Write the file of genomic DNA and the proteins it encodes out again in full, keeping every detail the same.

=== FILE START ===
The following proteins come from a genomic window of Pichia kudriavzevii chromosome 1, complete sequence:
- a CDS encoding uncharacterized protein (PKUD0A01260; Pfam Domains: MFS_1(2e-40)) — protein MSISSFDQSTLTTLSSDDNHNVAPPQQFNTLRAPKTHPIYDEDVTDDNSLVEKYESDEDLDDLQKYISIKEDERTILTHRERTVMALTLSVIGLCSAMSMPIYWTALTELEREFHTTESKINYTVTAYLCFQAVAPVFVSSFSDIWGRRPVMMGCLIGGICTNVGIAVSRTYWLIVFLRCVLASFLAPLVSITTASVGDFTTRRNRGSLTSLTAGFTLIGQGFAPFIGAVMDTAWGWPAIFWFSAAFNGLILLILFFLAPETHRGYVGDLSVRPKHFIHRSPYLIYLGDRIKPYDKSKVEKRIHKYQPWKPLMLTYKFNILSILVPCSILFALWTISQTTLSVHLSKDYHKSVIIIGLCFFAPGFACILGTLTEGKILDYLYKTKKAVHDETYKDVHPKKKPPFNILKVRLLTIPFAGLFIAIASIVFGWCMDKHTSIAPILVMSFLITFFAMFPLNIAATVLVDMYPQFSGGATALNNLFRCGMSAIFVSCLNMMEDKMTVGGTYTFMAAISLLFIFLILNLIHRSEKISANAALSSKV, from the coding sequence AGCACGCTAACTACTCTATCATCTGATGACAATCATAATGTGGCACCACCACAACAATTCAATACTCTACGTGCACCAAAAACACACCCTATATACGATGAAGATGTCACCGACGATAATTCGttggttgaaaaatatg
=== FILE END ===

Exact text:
The following proteins come from a genomic window of Pichia kudriavzevii chromosome 1, complete sequence:
- a CDS encoding uncharacterized protein (PKUD0A01260; Pfam Domains: MFS_1(2e-40)) — protein MSISSFDQSTLTTLSSDDNHNVAPPQQFNTLRAPKTHPIYDEDVTDDNSLVEKYESDEDLDDLQKYISIKEDERTILTHRERTVMALTLSVIGLCSAMSMPIYWTALTELEREFHTTESKINYTVTAYLCFQAVAPVFVSSFSDIWGRRPVMMGCLIGGICTNVGIAVSRTYWLIVFLRCVLASFLAPLVSITTASVGDFTTRRNRGSLTSLTAGFTLIGQGFAPFIGAVMDTAWGWPAIFWFSAAFNGLILLILFFLAPETHRGYVGDLSVRPKHFIHRSPYLIYLGDRIKPYDKSKVEKRIHKYQPWKPLMLTYKFNILSILVPCSILFALWTISQTTLSVHLSKDYHKSVIIIGLCFFAPGFACILGTLTEGKILDYLYKTKKAVHDETYKDVHPKKKPPFNILKVRLLTIPFAGLFIAIASIVFGWCMDKHTSIAPILVMSFLITFFAMFPLNIAATVLVDMYPQFSGGATALNNLFRCGMSAIFVSCLNMMEDKMTVGGTYTFMAAISLLFIFLILNLIHRSEKISANAALSSKV, from the coding sequence AGCACGCTAACTACTCTATCATCTGATGACAATCATAATGTGGCACCACCACAACAATTCAATACTCTACGTGCACCAAAAACACACCCTATATACGATGAAGATGTCACCGACGATAATTCGttggttgaaaaatatg